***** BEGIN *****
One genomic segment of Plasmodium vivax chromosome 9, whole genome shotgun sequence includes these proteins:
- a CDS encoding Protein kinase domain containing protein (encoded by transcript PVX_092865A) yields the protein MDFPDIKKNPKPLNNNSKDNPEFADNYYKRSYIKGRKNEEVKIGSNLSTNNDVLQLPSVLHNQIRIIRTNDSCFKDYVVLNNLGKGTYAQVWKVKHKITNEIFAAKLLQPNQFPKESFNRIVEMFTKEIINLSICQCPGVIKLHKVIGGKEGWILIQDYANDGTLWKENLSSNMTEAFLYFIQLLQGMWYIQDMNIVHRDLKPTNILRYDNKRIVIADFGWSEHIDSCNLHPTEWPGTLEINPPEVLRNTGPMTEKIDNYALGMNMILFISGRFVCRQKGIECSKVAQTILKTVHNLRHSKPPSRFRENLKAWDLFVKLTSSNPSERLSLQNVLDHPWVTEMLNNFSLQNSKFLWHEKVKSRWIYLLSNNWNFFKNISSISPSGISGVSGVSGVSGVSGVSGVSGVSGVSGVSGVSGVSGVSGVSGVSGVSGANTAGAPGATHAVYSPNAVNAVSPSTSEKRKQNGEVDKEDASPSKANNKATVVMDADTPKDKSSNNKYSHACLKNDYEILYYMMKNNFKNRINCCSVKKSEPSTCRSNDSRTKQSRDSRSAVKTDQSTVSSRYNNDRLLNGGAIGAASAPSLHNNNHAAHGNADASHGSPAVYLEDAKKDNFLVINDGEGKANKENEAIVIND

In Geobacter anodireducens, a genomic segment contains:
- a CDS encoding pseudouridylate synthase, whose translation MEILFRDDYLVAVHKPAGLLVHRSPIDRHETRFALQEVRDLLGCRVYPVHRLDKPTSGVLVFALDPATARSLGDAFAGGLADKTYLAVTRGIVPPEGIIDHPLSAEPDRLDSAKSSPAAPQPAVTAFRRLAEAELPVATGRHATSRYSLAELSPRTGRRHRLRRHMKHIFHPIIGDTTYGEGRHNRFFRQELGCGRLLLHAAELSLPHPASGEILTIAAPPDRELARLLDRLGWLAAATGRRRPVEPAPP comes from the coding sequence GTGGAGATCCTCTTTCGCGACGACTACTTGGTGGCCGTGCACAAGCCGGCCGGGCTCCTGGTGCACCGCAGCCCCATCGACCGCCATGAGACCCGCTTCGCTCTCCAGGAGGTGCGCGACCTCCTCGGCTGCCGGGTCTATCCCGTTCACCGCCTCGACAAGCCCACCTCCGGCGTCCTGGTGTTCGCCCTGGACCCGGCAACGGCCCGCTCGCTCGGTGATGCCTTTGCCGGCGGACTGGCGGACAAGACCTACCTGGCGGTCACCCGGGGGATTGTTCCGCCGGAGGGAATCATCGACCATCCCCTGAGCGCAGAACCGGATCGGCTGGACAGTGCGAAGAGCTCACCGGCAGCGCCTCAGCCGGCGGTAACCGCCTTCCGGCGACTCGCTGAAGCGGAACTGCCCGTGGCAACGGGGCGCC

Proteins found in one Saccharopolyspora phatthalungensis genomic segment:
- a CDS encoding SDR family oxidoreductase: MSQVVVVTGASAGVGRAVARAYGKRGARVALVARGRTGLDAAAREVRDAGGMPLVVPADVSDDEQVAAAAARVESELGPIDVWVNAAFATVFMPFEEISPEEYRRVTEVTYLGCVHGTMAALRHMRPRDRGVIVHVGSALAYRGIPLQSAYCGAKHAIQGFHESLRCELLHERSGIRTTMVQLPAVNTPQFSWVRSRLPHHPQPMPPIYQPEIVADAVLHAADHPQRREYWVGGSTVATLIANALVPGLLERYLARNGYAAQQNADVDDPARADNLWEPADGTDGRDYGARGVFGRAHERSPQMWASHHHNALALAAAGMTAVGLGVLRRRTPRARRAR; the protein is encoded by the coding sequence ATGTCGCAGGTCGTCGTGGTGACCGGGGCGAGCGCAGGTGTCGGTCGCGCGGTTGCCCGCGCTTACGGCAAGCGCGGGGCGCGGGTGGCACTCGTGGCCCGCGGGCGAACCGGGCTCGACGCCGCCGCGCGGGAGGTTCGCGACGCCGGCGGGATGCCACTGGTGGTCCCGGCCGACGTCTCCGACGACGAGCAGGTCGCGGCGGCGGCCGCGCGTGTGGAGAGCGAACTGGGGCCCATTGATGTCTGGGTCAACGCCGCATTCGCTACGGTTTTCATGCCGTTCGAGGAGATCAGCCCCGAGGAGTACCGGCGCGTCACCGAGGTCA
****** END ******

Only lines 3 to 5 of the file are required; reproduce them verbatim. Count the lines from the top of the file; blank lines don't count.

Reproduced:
In Geobacter anodireducens, a genomic segment contains:
- a CDS encoding pseudouridylate synthase, whose translation MEILFRDDYLVAVHKPAGLLVHRSPIDRHETRFALQEVRDLLGCRVYPVHRLDKPTSGVLVFALDPATARSLGDAFAGGLADKTYLAVTRGIVPPEGIIDHPLSAEPDRLDSAKSSPAAPQPAVTAFRRLAEAELPVATGRHATSRYSLAELSPRTGRRHRLRRHMKHIFHPIIGDTTYGEGRHNRFFRQELGCGRLLLHAAELSLPHPASGEILTIAAPPDRELARLLDRLGWLAAATGRRRPVEPAPP comes from the coding sequence GTGGAGATCCTCTTTCGCGACGACTACTTGGTGGCCGTGCACAAGCCGGCCGGGCTCCTGGTGCACCGCAGCCCCATCGACCGCCATGAGACCCGCTTCGCTCTCCAGGAGGTGCGCGACCTCCTCGGCTGCCGGGTCTATCCCGTTCACCGCCTCGACAAGCCCACCTCCGGCGTCCTGGTGTTCGCCCTGGACCCGGCAACGGCCCGCTCGCTCGGTGATGCCTTTGCCGGCGGACTGGCGGACAAGACCTACCTGGCGGTCACCCGGGGGATTGTTCCGCCGGAGGGAATCATCGACCATCCCCTGAGCGCAGAACCGGATCGGCTGGACAGTGCGAAGAGCTCACCGGCAGCGCCTCAGCCGGCGGTAACCGCCTTCCGGCGACTCGCTGAAGCGGAACTGCCCGTGGCAACGGGGCGCC

Proteins found in one Saccharopolyspora phatthalungensis genomic segment: